The choice between PAL and NTSC is extremely controversial within European Melee communities. There are three main viewpoints. First, there are those that think NTSC is a better game and the switch is needed for that reason alone. Second, there are those who think that while PAL is the better version of the game, it’s more important to have a unified version across the world. Lastly, there are those who think that PAL is the better version of the game and that Europe is better off playing it.
It’s hard to be unbiased and make everyone happy. Sheik mains might want NTSC and Peach mains might want PAL simply because it benefits them. Some players have threatened to quit if Europe switches to NTSC, because the game will no longer be fun to them. It’s also possible that Melee in Europe is losing potential players because the version of Melee they play isn’t the same one they watch on Twitch. There’s no concrete data to support either viewpoint, so it’s hard to know what’s really the case.
There is precedent for a switch to NTSC. In 2018, Australia and New Zealand both switched to NTSC, without the aid of a memory card mod. Over there, it’s common for TVs to accept a NTSC video signal, so the community hacked many Wiis to output NTSC Melee under the PAL video standard to use for their tournaments. Europe wouldn’t have to do this, but would face its own problems. The Australia and New Zealand scenes are concentrated around the few major cities in both countries. Europe is a lot more densely packed with smaller locals and smashfests all over the place.
Currently, most scenes in Europe are undergoing an NTSC trial period, or will start one soon. In April, there was a meeting between many of Europe’s TOs with a representative from each country. According to Jim Morrison, who organized the meeting, the general feeling among the group was that Europe is on its way to switching to NTSC, but there would need to be another meeting after the UK and Sweden’s trial periods. Sweden’s trial period started March 31st and will run until June 30th, while the UK’s trial period starts May 13th and ends July 15th. Some countries have had votes within themselves already, or at least opened the matter to discussion. The Netherlands had an organized vote in which 72.8% of 136 people voted to switch to NTSC. Switzerland’s vote was less successful, with 81% of the 11 participants voting to switch to NTSC. And then on the other end of the spectrum, you have Germany, which had an unofficial vote, and Spain, which simply discussed it in a TO backroom with no public input.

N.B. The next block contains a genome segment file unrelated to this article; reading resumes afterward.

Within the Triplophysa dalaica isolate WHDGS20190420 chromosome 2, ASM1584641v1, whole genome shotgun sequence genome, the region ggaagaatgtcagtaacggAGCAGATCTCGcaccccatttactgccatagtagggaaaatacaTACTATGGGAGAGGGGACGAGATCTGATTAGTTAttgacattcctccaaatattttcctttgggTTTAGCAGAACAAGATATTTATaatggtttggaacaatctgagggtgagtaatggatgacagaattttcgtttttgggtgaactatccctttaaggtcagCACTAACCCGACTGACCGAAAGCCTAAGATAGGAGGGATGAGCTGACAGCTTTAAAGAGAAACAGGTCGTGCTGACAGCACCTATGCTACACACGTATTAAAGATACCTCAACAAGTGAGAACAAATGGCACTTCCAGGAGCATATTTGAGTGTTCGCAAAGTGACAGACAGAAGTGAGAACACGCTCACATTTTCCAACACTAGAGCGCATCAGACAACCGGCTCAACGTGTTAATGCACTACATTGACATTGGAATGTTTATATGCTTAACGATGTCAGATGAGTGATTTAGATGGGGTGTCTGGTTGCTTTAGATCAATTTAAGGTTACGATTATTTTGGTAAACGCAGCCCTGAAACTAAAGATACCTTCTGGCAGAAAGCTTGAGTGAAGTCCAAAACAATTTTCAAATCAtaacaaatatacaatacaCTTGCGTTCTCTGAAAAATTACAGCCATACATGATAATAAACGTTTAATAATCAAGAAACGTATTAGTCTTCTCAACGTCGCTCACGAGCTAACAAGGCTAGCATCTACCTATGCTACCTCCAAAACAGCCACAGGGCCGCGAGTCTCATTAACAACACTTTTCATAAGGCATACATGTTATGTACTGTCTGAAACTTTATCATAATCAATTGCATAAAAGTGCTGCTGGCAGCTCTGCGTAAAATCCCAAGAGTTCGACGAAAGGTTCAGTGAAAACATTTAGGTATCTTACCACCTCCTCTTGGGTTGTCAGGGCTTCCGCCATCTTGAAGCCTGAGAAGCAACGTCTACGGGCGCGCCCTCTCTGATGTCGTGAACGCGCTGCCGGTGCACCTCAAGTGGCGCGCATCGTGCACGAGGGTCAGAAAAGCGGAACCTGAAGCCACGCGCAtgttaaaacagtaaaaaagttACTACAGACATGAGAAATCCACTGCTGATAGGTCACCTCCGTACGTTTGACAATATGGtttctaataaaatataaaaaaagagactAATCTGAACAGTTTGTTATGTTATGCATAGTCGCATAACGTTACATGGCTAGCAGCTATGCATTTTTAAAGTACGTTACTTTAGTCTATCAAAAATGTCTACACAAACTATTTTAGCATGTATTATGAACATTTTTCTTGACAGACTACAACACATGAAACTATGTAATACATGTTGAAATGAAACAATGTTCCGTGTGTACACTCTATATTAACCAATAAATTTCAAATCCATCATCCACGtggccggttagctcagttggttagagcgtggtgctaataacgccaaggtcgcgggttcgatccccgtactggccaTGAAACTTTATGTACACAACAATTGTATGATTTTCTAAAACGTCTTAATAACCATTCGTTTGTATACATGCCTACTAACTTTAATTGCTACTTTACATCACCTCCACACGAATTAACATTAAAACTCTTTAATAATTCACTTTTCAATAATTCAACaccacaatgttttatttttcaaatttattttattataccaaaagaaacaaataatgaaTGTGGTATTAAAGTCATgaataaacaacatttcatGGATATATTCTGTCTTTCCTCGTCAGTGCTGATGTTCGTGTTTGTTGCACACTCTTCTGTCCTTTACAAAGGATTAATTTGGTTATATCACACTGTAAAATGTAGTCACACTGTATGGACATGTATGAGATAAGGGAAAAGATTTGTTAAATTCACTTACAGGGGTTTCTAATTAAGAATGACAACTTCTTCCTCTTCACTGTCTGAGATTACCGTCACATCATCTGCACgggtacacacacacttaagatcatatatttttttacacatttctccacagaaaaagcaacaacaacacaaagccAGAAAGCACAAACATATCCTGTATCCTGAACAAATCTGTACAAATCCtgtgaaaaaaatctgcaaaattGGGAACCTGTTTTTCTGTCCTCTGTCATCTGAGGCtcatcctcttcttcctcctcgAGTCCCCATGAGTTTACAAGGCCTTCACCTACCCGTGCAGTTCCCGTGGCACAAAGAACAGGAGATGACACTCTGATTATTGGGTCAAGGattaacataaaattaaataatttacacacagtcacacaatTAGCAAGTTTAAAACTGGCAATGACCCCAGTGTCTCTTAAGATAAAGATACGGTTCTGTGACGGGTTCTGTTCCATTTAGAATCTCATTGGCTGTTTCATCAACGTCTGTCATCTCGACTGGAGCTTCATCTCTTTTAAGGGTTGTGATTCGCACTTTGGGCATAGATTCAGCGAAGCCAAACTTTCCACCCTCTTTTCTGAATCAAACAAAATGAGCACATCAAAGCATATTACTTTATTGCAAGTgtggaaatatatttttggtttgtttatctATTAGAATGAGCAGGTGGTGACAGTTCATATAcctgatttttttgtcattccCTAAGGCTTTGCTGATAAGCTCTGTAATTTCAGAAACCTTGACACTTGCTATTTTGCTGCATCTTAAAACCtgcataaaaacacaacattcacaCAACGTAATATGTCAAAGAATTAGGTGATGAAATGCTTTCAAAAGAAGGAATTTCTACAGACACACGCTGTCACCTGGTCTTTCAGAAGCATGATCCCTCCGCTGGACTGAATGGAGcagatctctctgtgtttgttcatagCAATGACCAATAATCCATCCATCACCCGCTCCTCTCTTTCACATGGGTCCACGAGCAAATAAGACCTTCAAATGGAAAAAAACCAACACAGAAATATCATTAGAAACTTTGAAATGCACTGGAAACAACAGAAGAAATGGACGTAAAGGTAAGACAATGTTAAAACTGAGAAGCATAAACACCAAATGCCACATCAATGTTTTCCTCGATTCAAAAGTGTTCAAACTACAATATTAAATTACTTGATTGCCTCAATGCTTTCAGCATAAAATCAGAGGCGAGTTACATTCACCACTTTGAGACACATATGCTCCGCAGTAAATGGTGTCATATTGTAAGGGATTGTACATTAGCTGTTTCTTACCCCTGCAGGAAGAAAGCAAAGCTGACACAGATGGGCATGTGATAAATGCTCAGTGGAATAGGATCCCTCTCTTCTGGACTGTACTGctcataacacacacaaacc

Nobody has the answers for what will happen to EU Melee in the coming months. One way or another, expect a shakeup this year as this issue is sorted out. One thing is for sure: it says something about the longevity of Melee that we’re continuing to have these debates in the year 2019.
Author’s Note: Should Europe switch to NTSC? Let me know in the comments!
Correction: An earlier version of this article stated that the Australian Melee community imported many NTSC Wii consoles for their tournaments. Actually, they hacked PAL Wiis to play the NTSC version of Melee.